The cardboard containers that perishables like milk and juice come in are the best choice, but they're only good for perishable liquids. Still, if they aren't properly recycled, they end up in the landfill/incinerators/ocean.



posted on Oct, 15 2018 @ 12:43 AM
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American logging would increase, for paper. Petroleum would be saved used to make plastic, X 350 million people.....



posted on Oct, 15 2018 @ 01:15 AM
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originally posted by: Atsbhct
a reply to: DigginFoTroof

These "TetraPaks" as they're known, that your chicken broth would have come in, or the shelf stable nut/rice milks, juice packs, etc., are actually less recyclable than a plastic jug (if they're properly being recycled by the consumer, and then the recycler).

The cardboard containers that perishables like milk and juice come in are the best choice, but they're only good for perishable liquids. Still, if they aren't properly recycled, they end up in the landfill/incinerators/ocean.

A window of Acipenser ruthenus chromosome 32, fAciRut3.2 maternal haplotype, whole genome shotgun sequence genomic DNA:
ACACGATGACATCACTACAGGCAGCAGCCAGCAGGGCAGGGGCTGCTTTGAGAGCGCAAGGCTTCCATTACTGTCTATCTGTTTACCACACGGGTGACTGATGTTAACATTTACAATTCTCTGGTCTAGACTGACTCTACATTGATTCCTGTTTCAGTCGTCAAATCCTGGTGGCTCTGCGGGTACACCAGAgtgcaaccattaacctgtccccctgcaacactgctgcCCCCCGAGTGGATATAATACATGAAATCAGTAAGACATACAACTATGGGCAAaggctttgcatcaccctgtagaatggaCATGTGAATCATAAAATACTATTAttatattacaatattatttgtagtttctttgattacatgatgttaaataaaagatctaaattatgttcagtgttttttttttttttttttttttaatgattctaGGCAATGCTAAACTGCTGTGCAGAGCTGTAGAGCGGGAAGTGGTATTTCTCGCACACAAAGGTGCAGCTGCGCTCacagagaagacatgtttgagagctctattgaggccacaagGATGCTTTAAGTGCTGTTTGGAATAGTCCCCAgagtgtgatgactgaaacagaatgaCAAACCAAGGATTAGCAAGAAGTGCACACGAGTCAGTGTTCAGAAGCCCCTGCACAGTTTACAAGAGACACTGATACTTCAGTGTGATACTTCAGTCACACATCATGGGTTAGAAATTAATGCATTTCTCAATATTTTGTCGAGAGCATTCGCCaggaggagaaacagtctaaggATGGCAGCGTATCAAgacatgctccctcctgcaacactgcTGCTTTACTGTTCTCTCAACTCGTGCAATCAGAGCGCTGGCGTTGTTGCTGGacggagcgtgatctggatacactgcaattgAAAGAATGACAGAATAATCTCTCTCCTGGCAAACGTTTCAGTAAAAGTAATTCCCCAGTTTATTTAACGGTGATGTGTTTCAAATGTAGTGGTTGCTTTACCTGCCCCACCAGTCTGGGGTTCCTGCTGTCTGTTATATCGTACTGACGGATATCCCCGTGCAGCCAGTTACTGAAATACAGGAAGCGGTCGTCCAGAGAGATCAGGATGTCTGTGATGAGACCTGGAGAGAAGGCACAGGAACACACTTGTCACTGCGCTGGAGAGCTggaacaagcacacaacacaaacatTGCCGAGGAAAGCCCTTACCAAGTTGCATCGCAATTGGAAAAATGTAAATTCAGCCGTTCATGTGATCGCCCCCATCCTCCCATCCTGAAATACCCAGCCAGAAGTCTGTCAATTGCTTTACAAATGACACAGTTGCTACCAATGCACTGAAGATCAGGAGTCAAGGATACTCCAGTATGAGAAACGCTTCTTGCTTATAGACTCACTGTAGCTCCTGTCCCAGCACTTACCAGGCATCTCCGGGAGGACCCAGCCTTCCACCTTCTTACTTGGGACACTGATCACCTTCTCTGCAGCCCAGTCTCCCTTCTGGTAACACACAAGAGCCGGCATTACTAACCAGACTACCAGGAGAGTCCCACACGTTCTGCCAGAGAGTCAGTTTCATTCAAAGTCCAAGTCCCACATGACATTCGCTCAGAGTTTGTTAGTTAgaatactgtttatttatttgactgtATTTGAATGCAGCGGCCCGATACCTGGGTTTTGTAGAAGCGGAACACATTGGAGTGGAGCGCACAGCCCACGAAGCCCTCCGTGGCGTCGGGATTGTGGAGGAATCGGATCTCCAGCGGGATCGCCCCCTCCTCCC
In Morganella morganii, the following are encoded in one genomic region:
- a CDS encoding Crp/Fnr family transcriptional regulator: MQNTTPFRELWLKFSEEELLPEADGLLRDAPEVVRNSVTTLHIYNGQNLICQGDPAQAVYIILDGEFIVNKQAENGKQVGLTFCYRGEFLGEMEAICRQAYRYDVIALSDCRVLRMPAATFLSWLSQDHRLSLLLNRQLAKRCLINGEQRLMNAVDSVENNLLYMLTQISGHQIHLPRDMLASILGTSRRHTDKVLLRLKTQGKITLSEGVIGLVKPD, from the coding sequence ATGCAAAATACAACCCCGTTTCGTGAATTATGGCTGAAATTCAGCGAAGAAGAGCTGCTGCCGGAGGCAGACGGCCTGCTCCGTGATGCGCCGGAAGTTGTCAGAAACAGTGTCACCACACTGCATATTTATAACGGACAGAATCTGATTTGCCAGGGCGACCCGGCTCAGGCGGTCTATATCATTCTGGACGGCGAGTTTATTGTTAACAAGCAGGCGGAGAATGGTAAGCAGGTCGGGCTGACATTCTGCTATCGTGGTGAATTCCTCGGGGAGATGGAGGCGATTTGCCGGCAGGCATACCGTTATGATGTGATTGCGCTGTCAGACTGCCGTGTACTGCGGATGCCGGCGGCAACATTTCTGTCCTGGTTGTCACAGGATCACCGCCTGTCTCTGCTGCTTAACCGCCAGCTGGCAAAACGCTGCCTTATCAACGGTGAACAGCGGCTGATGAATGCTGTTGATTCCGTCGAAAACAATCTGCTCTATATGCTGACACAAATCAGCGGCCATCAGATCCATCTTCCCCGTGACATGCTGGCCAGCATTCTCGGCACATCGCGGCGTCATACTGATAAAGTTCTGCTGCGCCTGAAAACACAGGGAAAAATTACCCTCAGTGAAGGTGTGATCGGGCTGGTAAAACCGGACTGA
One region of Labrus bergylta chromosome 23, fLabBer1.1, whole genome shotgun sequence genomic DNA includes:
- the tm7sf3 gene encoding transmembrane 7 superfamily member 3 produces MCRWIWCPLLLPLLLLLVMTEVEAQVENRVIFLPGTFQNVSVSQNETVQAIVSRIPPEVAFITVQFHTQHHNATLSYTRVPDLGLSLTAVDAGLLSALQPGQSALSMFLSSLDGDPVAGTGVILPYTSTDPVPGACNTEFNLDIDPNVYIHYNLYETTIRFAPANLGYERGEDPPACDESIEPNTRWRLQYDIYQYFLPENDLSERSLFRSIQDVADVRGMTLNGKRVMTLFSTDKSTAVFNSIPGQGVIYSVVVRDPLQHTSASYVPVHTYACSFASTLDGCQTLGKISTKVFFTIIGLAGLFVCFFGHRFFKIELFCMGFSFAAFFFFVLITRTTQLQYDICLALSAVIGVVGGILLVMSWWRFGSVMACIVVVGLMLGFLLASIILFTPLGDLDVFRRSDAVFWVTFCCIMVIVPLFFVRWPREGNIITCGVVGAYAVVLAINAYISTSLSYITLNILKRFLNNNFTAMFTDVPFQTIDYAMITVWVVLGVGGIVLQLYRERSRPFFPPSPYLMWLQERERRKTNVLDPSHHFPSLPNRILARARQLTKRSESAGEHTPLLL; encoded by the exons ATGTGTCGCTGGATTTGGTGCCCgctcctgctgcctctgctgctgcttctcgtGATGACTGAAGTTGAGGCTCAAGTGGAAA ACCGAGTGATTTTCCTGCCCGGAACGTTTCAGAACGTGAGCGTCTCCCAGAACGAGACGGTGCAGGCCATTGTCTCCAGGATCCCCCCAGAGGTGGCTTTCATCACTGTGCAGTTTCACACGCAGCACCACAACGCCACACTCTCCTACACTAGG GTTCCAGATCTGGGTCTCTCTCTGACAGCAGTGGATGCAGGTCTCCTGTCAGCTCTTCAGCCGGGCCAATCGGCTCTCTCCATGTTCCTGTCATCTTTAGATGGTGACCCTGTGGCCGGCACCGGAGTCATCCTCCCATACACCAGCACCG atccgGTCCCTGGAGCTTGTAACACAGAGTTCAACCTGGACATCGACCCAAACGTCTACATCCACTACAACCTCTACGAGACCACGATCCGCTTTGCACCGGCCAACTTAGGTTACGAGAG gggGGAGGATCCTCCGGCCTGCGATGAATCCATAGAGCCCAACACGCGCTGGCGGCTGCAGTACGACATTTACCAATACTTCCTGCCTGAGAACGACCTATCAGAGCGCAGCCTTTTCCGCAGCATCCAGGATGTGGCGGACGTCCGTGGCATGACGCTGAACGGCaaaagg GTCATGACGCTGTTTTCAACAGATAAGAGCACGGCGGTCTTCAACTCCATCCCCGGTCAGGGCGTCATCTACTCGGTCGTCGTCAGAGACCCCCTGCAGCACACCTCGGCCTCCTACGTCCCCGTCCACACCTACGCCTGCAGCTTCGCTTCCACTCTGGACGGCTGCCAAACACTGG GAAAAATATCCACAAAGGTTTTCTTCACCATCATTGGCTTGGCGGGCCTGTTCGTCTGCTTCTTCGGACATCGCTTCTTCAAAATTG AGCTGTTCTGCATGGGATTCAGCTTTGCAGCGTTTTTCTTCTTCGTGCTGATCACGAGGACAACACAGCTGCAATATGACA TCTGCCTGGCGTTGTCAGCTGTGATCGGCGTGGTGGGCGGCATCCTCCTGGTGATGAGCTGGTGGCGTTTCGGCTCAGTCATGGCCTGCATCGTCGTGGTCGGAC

Yes, the tetrapak!

I think there is a problem in society that people think that everything needs to be recycled for some reason and that burning or burying is the worst thing ever. This is absolutely ridiculous. There is no reason that a cardboard milk container needs to be recycled if it can be burnt for energy and last choice, buried where it will decompose. I doubt that the there would be any energy savings from recycling the cardboard when you factor in labor/transport (the actual PROCESS people seem to overlook like recycling is done by a magical unseen beast). There is PLENTY of land to log for these products and a better option would be managed timber farming (Europe's been doing this a LONG time).